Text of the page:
The massive losses that will result when all these companies realize there are only so many $10-20-per-month subscribers to go around (and each will only play one or two of these games max since they are designed such that they take a lot of time and effort, in addition to the money spent) are going to hurt the industry like the FMV fiasco, only 1000 times worse.
#7 by Chunkstyle
2002-11-13 20:49:23
I have no interest in being me in a MMORPG, and I don't know who would have such an ego that they would care.  

I would be winning the right to have the most boring looking avatar in the game.  Woo.
#8 by Marsh Davies
2002-11-13 20:51:32
Read the last two paragraphs of the topic, YF. It's more about identity in computer games rather than MMORPGs.

#9 by Marsh Davies
2002-11-13 20:52:13
I also think Wootsoft should change their name back to Darkcheese.

#10 by CheesyPoof
2002-11-13 20:53:11
I'm too boring to be 'immortalized' in a game.  On top of that I don't think I ever created a character in an RPG based off my real world attributes.  

They must also have a different meaning for immortalized in Vienna as I don't see this game being around for 5 years.
#11 by Shadarr
2002-11-13 20:53:34
I can't imagine wanting to be me in a video game.  What good is a guy who can't shoot, use a sword, or really do anything practical in a world without computers?
#12 by Stralutia
2002-11-13 20:54:28 None
Or at least have the balls to completely go all the way with it.

<m0nty> ooh, I'm a rocet scientist!
#13 by Stralutia
2002-11-13 20:55:15 None
That was in response to Marsh.

<m0nty> ooh, I'm a rocet scientist!
#14 by Dethstryk
2002-11-13 20:58:02
Neocron looks like the first MMORPG I want to play. I've downloaded the offline demo, but haven't checked it out yet. Anyone else have any thoughts on it?

Any faith I had in humanity has taken a train to Monte Carlo and spent the last of my savings on roulette.
#15 by Chunkstyle
2002-11-13 20:58:35
#16 by Marsh Davies
2002-11-13 21:03:07
On topic,

I never like playing a character similar to myself, physically. It would be pointless. Being a scrawny shortarse is not something I aspire to virtually, even if it's something I fulfill in reality. And besides, if it was an accurate representation, I'd get pummelled by the first Small Mutant Rat that I see. In MMORPGs I tend to go for the very opposite of my streak-o-piss physique: Tank player classes. Some of the ideologies behind games such as this are wish fulfilment and escapism; they give you the opportunity (albeit extremely limited to the point of futility, imo) to explore what it is to have completely different physical attributes. I don't need to find out what it's like to "play" me.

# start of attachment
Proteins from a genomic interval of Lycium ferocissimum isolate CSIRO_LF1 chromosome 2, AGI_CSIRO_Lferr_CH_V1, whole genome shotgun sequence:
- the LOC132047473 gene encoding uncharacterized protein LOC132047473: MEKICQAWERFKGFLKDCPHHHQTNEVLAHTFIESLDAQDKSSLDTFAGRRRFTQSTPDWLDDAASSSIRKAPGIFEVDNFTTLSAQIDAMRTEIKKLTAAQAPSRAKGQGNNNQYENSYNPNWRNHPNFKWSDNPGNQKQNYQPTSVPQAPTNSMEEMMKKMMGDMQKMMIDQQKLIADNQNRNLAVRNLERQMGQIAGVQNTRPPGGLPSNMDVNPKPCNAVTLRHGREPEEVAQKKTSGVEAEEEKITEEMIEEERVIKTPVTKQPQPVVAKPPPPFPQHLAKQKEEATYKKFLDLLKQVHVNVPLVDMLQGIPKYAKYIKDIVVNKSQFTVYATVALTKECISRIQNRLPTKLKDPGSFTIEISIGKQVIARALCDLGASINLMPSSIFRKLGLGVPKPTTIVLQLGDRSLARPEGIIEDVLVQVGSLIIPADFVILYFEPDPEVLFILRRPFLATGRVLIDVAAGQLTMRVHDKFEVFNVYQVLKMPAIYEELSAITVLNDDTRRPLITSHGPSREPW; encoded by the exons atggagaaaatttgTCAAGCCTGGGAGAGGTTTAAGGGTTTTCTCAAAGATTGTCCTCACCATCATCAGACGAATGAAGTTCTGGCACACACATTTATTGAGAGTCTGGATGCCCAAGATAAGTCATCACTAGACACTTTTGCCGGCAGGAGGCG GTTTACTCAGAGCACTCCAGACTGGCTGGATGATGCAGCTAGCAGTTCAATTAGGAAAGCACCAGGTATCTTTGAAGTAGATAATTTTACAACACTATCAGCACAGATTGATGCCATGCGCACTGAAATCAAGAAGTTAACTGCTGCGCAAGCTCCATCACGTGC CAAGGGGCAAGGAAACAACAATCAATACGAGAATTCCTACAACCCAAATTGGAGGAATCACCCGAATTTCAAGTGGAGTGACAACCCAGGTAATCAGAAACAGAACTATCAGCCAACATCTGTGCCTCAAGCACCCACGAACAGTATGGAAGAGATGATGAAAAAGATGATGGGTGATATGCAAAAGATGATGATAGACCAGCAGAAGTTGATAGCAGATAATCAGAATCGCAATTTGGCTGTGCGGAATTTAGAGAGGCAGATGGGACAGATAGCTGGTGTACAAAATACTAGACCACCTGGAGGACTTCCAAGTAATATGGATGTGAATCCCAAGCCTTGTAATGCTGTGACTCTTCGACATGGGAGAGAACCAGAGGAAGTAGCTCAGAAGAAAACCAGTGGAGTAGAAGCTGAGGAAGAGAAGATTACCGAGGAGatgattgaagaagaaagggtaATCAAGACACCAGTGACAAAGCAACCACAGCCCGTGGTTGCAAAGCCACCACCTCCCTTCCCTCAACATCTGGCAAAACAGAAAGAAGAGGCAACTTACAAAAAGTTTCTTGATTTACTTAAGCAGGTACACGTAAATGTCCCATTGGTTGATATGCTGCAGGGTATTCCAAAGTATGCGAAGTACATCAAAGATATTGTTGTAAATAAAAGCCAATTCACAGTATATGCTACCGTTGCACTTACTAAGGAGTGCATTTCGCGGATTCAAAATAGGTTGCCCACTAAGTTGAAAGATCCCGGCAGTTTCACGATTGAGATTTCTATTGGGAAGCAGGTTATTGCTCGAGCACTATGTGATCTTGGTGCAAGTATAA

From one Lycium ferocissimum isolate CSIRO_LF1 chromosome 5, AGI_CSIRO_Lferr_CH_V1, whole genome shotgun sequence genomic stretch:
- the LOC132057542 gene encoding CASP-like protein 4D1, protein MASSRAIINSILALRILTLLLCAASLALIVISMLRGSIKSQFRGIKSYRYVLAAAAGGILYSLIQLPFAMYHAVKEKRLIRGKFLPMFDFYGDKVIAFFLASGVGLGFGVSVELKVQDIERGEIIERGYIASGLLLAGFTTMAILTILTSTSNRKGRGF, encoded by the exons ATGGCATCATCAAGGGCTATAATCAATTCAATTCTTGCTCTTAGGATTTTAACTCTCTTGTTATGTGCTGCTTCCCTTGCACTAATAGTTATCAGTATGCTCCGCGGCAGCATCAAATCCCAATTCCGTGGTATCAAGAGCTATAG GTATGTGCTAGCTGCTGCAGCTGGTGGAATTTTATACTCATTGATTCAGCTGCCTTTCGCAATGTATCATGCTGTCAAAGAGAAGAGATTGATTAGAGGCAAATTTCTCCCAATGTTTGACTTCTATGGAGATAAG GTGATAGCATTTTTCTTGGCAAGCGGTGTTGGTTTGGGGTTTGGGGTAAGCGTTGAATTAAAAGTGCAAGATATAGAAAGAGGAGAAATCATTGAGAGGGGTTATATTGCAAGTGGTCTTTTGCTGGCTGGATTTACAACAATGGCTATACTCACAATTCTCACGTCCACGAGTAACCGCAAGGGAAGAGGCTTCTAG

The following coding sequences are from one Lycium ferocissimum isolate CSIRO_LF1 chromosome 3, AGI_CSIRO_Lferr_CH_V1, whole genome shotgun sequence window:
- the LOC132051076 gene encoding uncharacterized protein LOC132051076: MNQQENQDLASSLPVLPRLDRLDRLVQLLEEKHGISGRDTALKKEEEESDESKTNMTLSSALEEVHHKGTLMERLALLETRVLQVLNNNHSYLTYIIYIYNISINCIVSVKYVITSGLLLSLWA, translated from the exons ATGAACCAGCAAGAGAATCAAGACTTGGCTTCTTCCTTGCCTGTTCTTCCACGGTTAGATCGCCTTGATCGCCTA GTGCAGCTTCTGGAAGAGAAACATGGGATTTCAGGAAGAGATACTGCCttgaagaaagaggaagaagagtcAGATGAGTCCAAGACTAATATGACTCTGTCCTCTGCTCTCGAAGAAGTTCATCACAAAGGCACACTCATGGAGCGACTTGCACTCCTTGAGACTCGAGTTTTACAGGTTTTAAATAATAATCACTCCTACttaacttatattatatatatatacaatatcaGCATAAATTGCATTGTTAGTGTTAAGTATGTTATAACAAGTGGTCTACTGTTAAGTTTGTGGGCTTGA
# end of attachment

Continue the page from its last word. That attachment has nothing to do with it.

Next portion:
#17 by bishop
2002-11-13 21:03:28
As far as being 'me' in a game, no.

On the other hand the more choices you get to make, when it comes to the way a character looks, can't be a bad thing.
#18 by Caryn
2002-11-13 21:04:52
I like my characters to have vestiges of me in them because that's how I identify with them. I've never played a male character, to start with -- I just couldn't identify with my character if it was male. Which strikes me as odd now that I think about it, because I have no trouble playing male characters in FPS' when I have no female option (maybe that's why, because if I can play as female I always do).

FB's topic made me think of how I always create my MMORPG characters. I wouldn't want my character to look exactly as I do in real-life, because that's no fun to me. The whole point of a game that let's you customize your character is to be someone else for a while. I never go for the big, hulking Atrox/Troll types -- not my thing. But I do like going for the lithe elf-ish characters (the Opifex in AO). If given the options, I always make them blonde/fair-skinned, which is that vestige of the real me. But if not, the character tends to look like physically what I would ideally like to look like in reality: lithe and muscular and all that. Wow, does that sound pathetic or what? :) I guess I figure if I'm going to play a game where I can make me look however I want, I'm going to make me look as gorgeous as possible. I bet there's a lot of psychoanalysis that could be done on that that I don't want to do.